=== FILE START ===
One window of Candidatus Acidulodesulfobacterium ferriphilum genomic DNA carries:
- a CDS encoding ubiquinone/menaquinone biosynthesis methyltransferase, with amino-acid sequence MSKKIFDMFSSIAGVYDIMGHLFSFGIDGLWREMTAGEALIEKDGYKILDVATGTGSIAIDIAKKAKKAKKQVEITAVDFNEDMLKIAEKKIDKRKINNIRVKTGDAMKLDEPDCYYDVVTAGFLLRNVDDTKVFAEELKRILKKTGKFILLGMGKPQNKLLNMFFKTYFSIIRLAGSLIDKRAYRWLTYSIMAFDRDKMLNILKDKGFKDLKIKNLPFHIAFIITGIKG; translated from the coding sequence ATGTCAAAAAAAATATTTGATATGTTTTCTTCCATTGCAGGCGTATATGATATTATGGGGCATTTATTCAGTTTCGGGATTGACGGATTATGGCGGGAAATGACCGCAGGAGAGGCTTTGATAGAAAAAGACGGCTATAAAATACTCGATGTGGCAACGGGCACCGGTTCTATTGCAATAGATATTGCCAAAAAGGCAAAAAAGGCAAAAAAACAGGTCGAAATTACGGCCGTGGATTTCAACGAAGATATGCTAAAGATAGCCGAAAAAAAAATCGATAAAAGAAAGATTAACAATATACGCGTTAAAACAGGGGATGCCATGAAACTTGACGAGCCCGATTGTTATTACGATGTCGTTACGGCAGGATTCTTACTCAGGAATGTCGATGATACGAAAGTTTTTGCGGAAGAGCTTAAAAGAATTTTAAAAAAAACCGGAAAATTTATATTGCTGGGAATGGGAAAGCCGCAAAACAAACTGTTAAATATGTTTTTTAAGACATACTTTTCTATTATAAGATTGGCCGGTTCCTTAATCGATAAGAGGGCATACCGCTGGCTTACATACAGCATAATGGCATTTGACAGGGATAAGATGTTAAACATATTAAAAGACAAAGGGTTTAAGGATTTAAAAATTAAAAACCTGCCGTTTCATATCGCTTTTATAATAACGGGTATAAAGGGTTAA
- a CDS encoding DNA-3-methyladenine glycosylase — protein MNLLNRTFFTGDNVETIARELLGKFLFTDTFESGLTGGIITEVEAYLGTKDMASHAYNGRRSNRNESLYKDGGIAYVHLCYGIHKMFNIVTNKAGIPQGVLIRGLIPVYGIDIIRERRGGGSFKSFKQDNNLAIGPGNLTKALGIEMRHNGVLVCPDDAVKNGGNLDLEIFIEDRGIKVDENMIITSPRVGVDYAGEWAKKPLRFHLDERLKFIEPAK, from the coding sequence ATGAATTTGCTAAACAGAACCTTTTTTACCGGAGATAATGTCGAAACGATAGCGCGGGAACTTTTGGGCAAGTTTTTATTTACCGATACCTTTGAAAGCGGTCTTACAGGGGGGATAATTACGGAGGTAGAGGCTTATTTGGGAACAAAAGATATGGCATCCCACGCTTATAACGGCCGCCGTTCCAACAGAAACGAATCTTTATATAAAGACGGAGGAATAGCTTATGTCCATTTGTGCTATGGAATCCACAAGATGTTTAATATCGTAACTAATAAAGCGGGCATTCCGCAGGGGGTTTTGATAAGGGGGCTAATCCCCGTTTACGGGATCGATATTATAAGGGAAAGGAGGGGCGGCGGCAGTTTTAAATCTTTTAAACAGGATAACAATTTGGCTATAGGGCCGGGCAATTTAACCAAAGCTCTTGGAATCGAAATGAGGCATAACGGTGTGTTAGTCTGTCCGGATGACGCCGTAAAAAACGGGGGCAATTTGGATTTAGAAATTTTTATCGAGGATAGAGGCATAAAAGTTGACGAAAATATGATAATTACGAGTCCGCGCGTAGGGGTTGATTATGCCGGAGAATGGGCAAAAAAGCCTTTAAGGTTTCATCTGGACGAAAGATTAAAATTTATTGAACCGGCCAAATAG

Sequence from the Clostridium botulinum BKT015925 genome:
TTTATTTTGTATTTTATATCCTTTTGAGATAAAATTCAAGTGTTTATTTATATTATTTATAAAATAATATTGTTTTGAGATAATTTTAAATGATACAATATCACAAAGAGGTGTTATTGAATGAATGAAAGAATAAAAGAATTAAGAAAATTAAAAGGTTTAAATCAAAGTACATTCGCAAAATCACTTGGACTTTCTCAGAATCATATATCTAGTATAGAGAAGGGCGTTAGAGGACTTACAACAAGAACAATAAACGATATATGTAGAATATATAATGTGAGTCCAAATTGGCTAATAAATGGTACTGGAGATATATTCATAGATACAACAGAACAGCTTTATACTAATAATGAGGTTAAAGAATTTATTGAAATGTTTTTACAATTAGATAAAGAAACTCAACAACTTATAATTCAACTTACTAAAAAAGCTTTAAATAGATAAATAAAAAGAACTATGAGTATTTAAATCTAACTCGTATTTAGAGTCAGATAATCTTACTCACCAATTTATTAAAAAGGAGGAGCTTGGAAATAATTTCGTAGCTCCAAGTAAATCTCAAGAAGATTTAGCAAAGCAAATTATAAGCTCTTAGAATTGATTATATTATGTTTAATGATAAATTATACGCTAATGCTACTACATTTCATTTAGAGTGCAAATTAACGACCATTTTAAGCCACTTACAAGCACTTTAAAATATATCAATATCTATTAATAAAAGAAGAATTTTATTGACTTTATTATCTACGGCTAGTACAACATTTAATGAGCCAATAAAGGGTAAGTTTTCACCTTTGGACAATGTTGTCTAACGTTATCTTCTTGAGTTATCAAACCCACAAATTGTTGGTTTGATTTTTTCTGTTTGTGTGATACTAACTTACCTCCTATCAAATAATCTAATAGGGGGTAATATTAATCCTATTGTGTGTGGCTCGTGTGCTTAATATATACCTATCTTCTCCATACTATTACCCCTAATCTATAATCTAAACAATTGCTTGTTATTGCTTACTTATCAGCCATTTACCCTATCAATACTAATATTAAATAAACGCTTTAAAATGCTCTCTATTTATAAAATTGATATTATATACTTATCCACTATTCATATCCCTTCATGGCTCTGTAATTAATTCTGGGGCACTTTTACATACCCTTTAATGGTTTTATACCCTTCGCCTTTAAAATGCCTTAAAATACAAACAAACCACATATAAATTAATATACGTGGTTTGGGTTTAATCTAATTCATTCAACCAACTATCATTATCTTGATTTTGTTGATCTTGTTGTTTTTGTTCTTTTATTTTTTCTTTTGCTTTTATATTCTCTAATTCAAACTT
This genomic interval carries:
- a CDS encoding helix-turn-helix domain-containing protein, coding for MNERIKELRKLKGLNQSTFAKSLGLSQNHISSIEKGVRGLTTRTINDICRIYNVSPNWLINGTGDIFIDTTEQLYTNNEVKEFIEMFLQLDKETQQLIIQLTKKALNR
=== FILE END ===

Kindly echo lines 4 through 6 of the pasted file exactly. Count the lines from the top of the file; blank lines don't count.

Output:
Sequence from the Clostridium botulinum BKT015925 genome:
TTTATTTTGTATTTTATATCCTTTTGAGATAAAATTCAAGTGTTTATTTATATTATTTATAAAATAATATTGTTTTGAGATAATTTTAAATGATACAATATCACAAAGAGGTGTTATTGAATGAATGAAAGAATAAAAGAATTAAGAAAATTAAAAGGTTTAAATCAAAGTACATTCGCAAAATCACTTGGACTTTCTCAGAATCATATATCTAGTATAGAGAAGGGCGTTAGAGGACTTACAACAAGAACAATAAACGATATATGTAGAATATATAATGTGAGTCCAAATTGGCTAATAAATGGTACTGGAGATATATTCATAGATACAACAGAACAGCTTTATACTAATAATGAGGTTAAAGAATTTATTGAAATGTTTTTACAATTAGATAAAGAAACTCAACAACTTATAATTCAACTTACTAAAAAAGCTTTAAATAGATAAATAAAAAGAACTATGAGTATTTAAATCTAACTCGTATTTAGAGTCAGATAATCTTACTCACCAATTTATTAAAAAGGAGGAGCTTGGAAATAATTTCGTAGCTCCAAGTAAATCTCAAGAAGATTTAGCAAAGCAAATTATAAGCTCTTAGAATTGATTATATTATGTTTAATGATAAATTATACGCTAATGCTACTACATTTCATTTAGAGTGCAAATTAACGACCATTTTAAGCCACTTACAAGCACTTTAAAATATATCAATATCTATTAATAAAAGAAGAATTTTATTGACTTTATTATCTACGGCTAGTACAACATTTAATGAGCCAATAAAGGGTAAGTTTTCACCTTTGGACAATGTTGTCTAACGTTATCTTCTTGAGTTATCAAACCCACAAATTGTTGGTTTGATTTTTTCTGTTTGTGTGATACTAACTTACCTCCTATCAAATAATCTAATAGGGGGTAATATTAATCCTATTGTGTGTGGCTCGTGTGCTTAATATATACCTATCTTCTCCATACTATTACCCCTAATCTATAATCTAAACAATTGCTTGTTATTGCTTACTTATCAGCCATTTACCCTATCAATACTAATATTAAATAAACGCTTTAAAATGCTCTCTATTTATAAAATTGATATTATATACTTATCCACTATTCATATCCCTTCATGGCTCTGTAATTAATTCTGGGGCACTTTTACATACCCTTTAATGGTTTTATACCCTTCGCCTTTAAAATGCCTTAAAATACAAACAAACCACATATAAATTAATATACGTGGTTTGGGTTTAATCTAATTCATTCAACCAACTATCATTATCTTGATTTTGTTGATCTTGTTGTTTTTGTTCTTTTATTTTTTCTTTTGCTTTTATATTCTCTAATTCAAACTT
This genomic interval carries: